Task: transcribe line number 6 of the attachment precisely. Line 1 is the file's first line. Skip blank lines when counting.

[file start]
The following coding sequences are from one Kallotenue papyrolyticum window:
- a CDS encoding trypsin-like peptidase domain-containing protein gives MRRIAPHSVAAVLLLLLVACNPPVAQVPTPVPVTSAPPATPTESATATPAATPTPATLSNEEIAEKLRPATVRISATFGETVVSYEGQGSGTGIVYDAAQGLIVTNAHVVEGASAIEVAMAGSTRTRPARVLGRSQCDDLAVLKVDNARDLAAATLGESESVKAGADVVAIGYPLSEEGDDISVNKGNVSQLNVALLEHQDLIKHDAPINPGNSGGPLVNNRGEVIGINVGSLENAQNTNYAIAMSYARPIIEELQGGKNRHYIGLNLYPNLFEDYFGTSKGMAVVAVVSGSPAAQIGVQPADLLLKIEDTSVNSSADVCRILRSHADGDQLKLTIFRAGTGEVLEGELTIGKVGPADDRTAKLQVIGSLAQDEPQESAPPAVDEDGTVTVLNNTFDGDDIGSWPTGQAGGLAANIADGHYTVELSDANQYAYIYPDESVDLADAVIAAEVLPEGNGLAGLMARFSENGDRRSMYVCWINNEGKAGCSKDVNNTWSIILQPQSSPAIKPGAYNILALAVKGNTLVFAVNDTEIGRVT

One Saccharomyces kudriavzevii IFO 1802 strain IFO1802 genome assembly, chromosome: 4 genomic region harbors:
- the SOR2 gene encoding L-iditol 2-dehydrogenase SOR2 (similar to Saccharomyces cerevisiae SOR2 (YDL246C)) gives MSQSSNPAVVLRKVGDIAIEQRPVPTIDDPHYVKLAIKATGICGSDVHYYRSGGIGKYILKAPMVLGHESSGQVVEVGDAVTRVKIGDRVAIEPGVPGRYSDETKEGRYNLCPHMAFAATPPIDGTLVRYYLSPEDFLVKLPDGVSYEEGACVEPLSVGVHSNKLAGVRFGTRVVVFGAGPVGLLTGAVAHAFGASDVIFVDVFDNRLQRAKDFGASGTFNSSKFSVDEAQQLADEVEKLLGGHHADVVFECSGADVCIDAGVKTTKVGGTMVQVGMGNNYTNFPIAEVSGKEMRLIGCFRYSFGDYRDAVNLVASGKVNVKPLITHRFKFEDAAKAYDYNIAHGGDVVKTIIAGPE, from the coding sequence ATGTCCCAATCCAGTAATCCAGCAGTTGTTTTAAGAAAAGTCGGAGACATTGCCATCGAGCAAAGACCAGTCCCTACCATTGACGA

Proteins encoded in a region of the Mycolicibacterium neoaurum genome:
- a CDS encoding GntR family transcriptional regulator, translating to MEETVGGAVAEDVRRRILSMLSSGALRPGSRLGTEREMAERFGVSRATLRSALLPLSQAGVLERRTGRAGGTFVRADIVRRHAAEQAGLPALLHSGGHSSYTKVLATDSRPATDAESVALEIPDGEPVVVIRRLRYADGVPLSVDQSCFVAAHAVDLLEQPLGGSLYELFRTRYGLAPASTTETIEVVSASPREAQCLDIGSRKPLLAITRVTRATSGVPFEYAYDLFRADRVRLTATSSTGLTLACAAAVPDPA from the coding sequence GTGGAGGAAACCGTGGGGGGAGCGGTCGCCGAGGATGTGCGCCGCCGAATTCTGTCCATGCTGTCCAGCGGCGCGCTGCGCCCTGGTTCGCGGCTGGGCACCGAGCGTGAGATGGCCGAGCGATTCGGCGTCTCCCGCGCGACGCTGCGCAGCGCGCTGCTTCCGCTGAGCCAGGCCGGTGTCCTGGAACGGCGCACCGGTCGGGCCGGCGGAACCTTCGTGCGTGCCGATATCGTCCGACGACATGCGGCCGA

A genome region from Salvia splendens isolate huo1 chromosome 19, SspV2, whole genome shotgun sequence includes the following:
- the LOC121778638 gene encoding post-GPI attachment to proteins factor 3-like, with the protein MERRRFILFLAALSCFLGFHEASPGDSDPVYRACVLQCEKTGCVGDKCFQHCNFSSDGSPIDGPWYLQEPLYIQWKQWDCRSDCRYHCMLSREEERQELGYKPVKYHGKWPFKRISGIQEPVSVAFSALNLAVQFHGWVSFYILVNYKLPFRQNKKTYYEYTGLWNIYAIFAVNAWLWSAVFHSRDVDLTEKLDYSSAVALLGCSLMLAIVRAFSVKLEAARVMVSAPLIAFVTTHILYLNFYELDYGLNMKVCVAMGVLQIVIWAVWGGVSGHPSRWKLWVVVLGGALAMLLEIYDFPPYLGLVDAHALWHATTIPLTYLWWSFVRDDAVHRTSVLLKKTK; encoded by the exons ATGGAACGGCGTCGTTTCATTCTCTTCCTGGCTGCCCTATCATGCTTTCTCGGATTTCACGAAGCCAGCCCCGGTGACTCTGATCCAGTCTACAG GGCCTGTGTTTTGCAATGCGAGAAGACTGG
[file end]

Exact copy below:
- a CDS encoding GntR family transcriptional regulator, translating to MEETVGGAVAEDVRRRILSMLSSGALRPGSRLGTEREMAERFGVSRATLRSALLPLSQAGVLERRTGRAGGTFVRADIVRRHAAEQAGLPALLHSGGHSSYTKVLATDSRPATDAESVALEIPDGEPVVVIRRLRYADGVPLSVDQSCFVAAHAVDLLEQPLGGSLYELFRTRYGLAPASTTETIEVVSASPREAQCLDIGSRKPLLAITRVTRATSGVPFEYAYDLFRADRVRLTATSSTGLTLACAAAVPDPA from the coding sequence GTGGAGGAAACCGTGGGGGGAGCGGTCGCCGAGGATGTGCGCCGCCGAATTCTGTCCATGCTGTCCAGCGGCGCGCTGCGCCCTGGTTCGCGGCTGGGCACCGAGCGTGAGATGGCCGAGCGATTCGGCGTCTCCCGCGCGACGCTGCGCAGCGCGCTGCTTCCGCTGAGCCAGGCCGGTGTCCTGGAACGGCGCACCGGTCGGGCCGGCGGAACCTTCGTGCGTGCCGATATCGTCCGACGACATGCGGCCGA